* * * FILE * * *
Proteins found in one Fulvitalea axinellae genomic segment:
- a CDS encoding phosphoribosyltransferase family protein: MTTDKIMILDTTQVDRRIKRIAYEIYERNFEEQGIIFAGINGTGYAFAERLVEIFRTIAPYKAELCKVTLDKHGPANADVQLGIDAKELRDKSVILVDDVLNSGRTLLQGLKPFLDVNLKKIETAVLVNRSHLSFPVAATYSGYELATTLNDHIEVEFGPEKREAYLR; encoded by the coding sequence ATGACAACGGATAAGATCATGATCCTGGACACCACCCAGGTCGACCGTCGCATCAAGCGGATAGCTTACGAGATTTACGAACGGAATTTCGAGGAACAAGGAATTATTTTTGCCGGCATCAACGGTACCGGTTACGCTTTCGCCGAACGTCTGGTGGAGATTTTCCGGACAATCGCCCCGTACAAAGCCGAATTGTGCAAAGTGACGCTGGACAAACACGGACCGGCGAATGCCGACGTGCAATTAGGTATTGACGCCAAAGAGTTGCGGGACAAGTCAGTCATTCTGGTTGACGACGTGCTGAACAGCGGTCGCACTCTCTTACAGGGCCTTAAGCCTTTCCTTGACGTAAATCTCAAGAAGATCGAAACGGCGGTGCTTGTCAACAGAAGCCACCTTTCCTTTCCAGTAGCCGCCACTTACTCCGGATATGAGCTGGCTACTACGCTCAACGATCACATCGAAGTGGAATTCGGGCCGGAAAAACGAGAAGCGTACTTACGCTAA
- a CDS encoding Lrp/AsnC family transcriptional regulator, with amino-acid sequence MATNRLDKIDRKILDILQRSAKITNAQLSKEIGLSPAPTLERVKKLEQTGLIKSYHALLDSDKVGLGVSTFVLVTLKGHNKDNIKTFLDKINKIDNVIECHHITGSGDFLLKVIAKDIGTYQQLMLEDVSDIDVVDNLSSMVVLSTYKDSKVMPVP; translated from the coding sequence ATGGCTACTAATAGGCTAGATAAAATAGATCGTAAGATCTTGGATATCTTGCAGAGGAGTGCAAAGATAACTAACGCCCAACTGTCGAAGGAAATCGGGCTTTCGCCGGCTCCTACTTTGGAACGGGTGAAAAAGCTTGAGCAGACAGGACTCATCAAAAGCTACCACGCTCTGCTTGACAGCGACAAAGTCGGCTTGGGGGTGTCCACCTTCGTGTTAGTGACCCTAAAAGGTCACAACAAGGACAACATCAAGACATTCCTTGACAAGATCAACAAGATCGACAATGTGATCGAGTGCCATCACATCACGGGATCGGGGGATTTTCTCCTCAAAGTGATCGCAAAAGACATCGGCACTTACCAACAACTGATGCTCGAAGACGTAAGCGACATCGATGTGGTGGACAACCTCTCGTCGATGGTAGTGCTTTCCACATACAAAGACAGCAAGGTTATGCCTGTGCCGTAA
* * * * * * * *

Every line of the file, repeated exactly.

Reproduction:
Proteins found in one Fulvitalea axinellae genomic segment:
- a CDS encoding phosphoribosyltransferase family protein: MTTDKIMILDTTQVDRRIKRIAYEIYERNFEEQGIIFAGINGTGYAFAERLVEIFRTIAPYKAELCKVTLDKHGPANADVQLGIDAKELRDKSVILVDDVLNSGRTLLQGLKPFLDVNLKKIETAVLVNRSHLSFPVAATYSGYELATTLNDHIEVEFGPEKREAYLR; encoded by the coding sequence ATGACAACGGATAAGATCATGATCCTGGACACCACCCAGGTCGACCGTCGCATCAAGCGGATAGCTTACGAGATTTACGAACGGAATTTCGAGGAACAAGGAATTATTTTTGCCGGCATCAACGGTACCGGTTACGCTTTCGCCGAACGTCTGGTGGAGATTTTCCGGACAATCGCCCCGTACAAAGCCGAATTGTGCAAAGTGACGCTGGACAAACACGGACCGGCGAATGCCGACGTGCAATTAGGTATTGACGCCAAAGAGTTGCGGGACAAGTCAGTCATTCTGGTTGACGACGTGCTGAACAGCGGTCGCACTCTCTTACAGGGCCTTAAGCCTTTCCTTGACGTAAATCTCAAGAAGATCGAAACGGCGGTGCTTGTCAACAGAAGCCACCTTTCCTTTCCAGTAGCCGCCACTTACTCCGGATATGAGCTGGCTACTACGCTCAACGATCACATCGAAGTGGAATTCGGGCCGGAAAAACGAGAAGCGTACTTACGCTAA
- a CDS encoding Lrp/AsnC family transcriptional regulator, with amino-acid sequence MATNRLDKIDRKILDILQRSAKITNAQLSKEIGLSPAPTLERVKKLEQTGLIKSYHALLDSDKVGLGVSTFVLVTLKGHNKDNIKTFLDKINKIDNVIECHHITGSGDFLLKVIAKDIGTYQQLMLEDVSDIDVVDNLSSMVVLSTYKDSKVMPVP; translated from the coding sequence ATGGCTACTAATAGGCTAGATAAAATAGATCGTAAGATCTTGGATATCTTGCAGAGGAGTGCAAAGATAACTAACGCCCAACTGTCGAAGGAAATCGGGCTTTCGCCGGCTCCTACTTTGGAACGGGTGAAAAAGCTTGAGCAGACAGGACTCATCAAAAGCTACCACGCTCTGCTTGACAGCGACAAAGTCGGCTTGGGGGTGTCCACCTTCGTGTTAGTGACCCTAAAAGGTCACAACAAGGACAACATCAAGACATTCCTTGACAAGATCAACAAGATCGACAATGTGATCGAGTGCCATCACATCACGGGATCGGGGGATTTTCTCCTCAAAGTGATCGCAAAAGACATCGGCACTTACCAACAACTGATGCTCGAAGACGTAAGCGACATCGATGTGGTGGACAACCTCTCGTCGATGGTAGTGCTTTCCACATACAAAGACAGCAAGGTTATGCCTGTGCCGTAA